April 30, 2013—Members of the community recently flocked to the Weissman Preservation Center and the Collections Conservation Lab for their Open House tours, held in celebration of the American Library Association's Preservation Week 2013. The informal tours gave visitors a glimpse into the dedication, precision, and level of care provided to Harvard’s millions of books, photographs, artifacts and other items.
At the Weissman Preservation Center, Brenda Bernier, head of the Center and the Paul M. and Harriet L. Weissman Senior Photograph Conservator, greeted visitors and gave them an overview of the center’s efforts.
“We’ve had a lot of questions from the library community about the work we do, and we wanted to share that experience with them and help them understand the breadth of services that we have and help us celebrate our fantastic collections,” she said.
Weissman’s conservators and technicians work with rare books, works on paper and photographs, stabilizing and mending damaged items—and sometimes analyzing the elemental status of a piece to determine the best and safest course of treatment for a damaged item.
One challenge, Bernier said, is that these items are often scattered throughout Harvard’s library system and "grew up" organically in different ways. "As a result, these collections have different needs. We address some needs through item-level treatment. For other collections, we strive to provide a more comprehensive support system to prevent damage. So we offer preservation advice about environmental monitoring and storage, care and handling and emergency preparedness."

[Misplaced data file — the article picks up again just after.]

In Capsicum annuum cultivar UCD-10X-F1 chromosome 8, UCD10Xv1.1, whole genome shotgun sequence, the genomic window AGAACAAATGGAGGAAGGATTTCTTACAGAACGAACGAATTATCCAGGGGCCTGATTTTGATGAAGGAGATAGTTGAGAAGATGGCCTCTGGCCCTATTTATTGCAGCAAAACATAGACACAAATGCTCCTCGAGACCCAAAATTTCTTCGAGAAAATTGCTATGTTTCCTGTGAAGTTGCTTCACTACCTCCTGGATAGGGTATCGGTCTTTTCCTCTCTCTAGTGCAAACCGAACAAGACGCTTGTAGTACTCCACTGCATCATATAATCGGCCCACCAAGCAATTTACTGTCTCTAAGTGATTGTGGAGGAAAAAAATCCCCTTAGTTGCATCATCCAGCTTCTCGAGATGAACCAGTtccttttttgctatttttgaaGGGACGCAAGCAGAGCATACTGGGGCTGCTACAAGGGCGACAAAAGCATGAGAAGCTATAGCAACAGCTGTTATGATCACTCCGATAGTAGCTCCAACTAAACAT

Over at the Collections Conservation Lab, located in Widener Library, Library Assistant Humberto Oliveira showed visitors the process for mending books and returning them to the stacks for their continued use.
“We literally fix the books,” Oliveira said, walking a group of visitors through his process of mending a book so that it could be returned to circulation. Whether mending a ripped page with Japanese tissue paper, creating new end pages to line the inside of the cover or creating a new case for a book, “if any part is still in good condition, then we save that part.”
The lab mends materials from libraries all across Harvard, and professionals such as Oliveira strive to leave as little trace as possible in their work. If a book needs a new spine, for example, a strip of thick, resilient cloth will be dyed to match the original binding. When a spine is intact but the binding is damaged, technicians will save the spine and create new book covers by hand that match closely to the original work. A book may require just a few minutes of attention, or several hours.